‘PRIVATE LYING-IN NOTICE is hereby given, That near SWORN LAYS, in the County of Oxford, is a house belonging to no Parish, well situated to receive LYING-IN WOMEN privately:   and such may be treated with on reasonable Terms, by applying to James Hart, at Sworn Lays Great House, near Burford, Oxfordshire.’

From this date, the number of child baptisms from Stonelands in the Asthall registers grew to 5 or 6 a year, but burials were fewer.  In 1818 a special fee of 19x 6d was placed on burials from Stonelands against 6s 8d for locals although Stonelands was now in Asthall parish;  subsequent entries occur in the Swinbrook registers.

 

 

Dr Howell Powell

Dr. Powell’s description of c.1906 states that this ‘laa-ing house’ was in the centre of a ‘foreign’ fir copes which kept the sun off the South side of the old house.  This latter was roofless – stone mullioned windows without glass – a ‘church like’ front door.  There was reputed to be a ghost – of a horrible old woman carrying a screaming naked baby.  There was a very deep well, at the bottom of which there was said to be enough room for a cart.  One night he and his brother timorously crept to a gap in the copse wall to watch for the ghost – when ‘a nasty voice snarled: - “Leave I alone, I be doing no harm!”’ – they turned and ran, later realising that they had only disturbed a tramp.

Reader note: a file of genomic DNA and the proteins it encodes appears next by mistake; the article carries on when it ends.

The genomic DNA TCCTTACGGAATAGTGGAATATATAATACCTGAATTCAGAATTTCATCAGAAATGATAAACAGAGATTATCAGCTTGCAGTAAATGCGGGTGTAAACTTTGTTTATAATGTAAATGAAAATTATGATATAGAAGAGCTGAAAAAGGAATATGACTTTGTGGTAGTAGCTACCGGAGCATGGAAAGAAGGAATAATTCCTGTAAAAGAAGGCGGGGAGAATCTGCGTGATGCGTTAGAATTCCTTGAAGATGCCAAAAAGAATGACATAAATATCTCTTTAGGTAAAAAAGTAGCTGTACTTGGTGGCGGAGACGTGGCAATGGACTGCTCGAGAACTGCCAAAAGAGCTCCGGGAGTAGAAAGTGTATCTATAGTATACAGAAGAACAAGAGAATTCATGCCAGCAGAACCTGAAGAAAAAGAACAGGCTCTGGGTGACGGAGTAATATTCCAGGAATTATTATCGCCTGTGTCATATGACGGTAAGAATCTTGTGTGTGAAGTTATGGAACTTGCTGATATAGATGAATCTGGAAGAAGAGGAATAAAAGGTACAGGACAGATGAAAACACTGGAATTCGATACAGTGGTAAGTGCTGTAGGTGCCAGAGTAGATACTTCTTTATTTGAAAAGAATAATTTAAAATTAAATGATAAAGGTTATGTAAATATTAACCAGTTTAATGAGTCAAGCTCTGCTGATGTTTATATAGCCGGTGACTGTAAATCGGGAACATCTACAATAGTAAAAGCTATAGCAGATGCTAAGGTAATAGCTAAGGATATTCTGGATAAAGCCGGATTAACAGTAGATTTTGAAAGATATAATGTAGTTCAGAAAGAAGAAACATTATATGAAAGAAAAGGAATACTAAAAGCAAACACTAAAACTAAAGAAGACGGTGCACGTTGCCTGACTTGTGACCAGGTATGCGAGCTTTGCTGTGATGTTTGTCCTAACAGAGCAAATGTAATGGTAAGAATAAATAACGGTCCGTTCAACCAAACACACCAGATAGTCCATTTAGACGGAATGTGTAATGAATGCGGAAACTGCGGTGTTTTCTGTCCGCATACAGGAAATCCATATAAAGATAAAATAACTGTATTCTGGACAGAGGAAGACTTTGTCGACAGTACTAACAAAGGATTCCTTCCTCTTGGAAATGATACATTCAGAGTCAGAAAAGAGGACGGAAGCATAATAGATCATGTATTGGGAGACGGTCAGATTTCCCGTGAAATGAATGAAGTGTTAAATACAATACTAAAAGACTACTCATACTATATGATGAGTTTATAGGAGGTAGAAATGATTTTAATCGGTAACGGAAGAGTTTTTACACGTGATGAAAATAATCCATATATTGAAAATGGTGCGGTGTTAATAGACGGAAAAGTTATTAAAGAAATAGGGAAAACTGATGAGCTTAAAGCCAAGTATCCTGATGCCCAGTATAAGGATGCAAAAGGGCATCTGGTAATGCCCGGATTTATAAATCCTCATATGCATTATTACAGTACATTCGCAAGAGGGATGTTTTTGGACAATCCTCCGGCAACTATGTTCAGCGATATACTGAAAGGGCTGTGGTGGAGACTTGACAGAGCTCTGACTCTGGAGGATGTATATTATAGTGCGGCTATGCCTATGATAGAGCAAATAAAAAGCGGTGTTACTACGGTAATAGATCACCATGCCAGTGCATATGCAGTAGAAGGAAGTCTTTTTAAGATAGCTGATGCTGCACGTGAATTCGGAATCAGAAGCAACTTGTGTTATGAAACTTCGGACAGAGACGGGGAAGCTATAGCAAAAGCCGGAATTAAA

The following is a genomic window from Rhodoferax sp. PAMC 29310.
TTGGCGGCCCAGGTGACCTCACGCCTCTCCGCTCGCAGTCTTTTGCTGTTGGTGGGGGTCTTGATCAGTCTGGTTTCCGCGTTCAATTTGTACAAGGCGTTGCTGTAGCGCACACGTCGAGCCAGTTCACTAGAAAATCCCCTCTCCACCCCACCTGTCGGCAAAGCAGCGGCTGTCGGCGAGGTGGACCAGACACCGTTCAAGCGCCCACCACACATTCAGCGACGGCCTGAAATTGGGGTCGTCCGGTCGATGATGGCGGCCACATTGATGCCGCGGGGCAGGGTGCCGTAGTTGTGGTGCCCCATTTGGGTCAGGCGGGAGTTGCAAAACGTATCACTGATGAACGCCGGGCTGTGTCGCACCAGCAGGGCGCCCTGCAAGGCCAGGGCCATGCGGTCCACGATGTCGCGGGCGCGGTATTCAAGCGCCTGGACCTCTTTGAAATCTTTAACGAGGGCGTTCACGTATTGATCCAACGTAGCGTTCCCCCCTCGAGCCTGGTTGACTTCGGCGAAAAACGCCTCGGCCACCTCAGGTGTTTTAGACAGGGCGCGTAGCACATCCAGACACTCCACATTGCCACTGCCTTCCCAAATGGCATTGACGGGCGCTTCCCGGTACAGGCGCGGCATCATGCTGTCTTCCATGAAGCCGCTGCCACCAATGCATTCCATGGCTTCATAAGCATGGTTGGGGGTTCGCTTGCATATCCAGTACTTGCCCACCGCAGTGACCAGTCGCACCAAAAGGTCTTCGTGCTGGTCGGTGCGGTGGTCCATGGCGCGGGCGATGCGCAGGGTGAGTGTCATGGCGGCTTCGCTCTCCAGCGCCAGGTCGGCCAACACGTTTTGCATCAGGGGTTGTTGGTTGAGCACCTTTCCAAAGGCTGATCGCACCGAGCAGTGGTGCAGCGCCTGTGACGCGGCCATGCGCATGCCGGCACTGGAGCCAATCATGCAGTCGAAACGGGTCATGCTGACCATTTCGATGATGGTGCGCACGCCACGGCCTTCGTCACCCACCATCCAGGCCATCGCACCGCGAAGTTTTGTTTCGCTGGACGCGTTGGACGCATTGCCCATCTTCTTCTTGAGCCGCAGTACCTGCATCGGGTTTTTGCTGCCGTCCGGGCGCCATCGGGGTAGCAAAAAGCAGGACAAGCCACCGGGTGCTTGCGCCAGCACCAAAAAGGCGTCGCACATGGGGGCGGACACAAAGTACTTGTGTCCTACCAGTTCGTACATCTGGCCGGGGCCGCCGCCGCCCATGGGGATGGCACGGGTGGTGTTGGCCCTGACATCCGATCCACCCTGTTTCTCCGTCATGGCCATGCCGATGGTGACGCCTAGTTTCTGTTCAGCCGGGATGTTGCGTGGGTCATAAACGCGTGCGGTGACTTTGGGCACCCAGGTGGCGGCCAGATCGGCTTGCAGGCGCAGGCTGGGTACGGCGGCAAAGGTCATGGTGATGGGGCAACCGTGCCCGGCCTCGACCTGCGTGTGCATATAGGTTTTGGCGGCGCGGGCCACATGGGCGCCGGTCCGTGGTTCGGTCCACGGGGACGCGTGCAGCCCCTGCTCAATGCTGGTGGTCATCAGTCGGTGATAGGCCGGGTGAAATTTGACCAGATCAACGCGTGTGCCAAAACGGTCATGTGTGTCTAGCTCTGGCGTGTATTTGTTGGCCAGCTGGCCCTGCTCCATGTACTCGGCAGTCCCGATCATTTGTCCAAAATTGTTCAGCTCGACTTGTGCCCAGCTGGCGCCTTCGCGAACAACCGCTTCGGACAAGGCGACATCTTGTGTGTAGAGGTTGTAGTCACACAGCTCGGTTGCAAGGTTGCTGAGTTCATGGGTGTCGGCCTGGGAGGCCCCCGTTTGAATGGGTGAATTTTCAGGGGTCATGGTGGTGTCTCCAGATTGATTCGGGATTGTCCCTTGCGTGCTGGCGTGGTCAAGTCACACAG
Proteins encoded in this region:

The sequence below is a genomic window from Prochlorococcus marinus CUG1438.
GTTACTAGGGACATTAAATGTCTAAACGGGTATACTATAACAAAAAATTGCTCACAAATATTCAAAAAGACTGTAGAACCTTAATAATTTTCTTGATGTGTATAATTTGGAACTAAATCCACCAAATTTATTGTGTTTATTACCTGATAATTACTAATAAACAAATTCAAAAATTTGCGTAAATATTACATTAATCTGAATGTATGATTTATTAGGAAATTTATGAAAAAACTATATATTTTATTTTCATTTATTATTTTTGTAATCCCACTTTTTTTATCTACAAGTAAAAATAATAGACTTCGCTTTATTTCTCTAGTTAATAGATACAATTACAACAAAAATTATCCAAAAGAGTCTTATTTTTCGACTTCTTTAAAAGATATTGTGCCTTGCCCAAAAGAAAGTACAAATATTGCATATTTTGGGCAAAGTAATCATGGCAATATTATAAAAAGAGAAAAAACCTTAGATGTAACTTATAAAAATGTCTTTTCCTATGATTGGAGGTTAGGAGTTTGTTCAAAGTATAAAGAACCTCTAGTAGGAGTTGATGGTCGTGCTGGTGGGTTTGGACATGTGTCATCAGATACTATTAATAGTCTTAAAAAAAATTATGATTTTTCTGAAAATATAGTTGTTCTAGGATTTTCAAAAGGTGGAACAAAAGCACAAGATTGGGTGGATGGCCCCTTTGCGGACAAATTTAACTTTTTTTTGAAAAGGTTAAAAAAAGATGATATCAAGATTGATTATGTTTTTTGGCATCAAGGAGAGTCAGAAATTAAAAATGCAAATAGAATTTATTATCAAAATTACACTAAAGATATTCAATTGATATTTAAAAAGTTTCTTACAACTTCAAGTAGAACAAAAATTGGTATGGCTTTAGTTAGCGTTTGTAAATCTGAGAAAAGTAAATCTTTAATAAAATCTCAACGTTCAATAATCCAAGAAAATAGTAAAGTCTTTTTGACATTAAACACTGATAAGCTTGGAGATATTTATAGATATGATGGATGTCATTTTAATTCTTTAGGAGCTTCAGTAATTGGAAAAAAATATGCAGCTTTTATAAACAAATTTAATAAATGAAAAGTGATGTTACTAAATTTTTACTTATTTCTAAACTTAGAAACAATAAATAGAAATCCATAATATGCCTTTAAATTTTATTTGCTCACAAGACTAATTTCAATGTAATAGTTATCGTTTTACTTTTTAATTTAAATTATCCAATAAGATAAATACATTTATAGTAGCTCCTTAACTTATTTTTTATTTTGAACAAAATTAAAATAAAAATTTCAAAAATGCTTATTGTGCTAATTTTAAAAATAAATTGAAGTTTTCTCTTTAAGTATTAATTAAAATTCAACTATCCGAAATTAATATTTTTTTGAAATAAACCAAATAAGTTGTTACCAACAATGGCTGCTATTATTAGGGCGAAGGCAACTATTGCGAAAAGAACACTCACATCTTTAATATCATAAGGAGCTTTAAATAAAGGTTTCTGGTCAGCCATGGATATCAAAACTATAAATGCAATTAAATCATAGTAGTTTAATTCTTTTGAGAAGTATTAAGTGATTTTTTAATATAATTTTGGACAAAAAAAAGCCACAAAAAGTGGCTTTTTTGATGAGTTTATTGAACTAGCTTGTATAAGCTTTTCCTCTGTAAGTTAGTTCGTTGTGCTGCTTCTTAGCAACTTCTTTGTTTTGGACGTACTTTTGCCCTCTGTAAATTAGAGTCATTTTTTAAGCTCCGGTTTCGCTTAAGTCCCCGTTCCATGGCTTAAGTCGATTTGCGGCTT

Dr. Powell reminds us that one reason for the immunity of Stonelands was that the parish of Shilton to the west was a detached part of Berkshire, so that the old house was midway between the jurisdiction of their Sheriff and the Oxfordshire one.  He said it had been a pest house for plague and smallpox, and that Oxford Scholars had stayed there during the plague at Oxford.

The walls were still standing in 1935, but by 1946 all but one had fallen, and this had to be demolished as unsafe.  During this century (ie 20th) the house has been used as a local stone quarry, and by 1976 nothing remained but grassy mounds to indicate the outlines of the main building.

In view of the above legend, the old name ‘Forsworn Lains can perhaps be translated as ‘Forsaken Births’ – ‘forsaken’ is an old meaning of ‘forsworn’ and ‘Lains’ or ‘laa-ing’s’ from ‘lay’ which cold formerly mean ‘bring to bed’ of a child.

 

 

(All original grammar and spellings adhered to)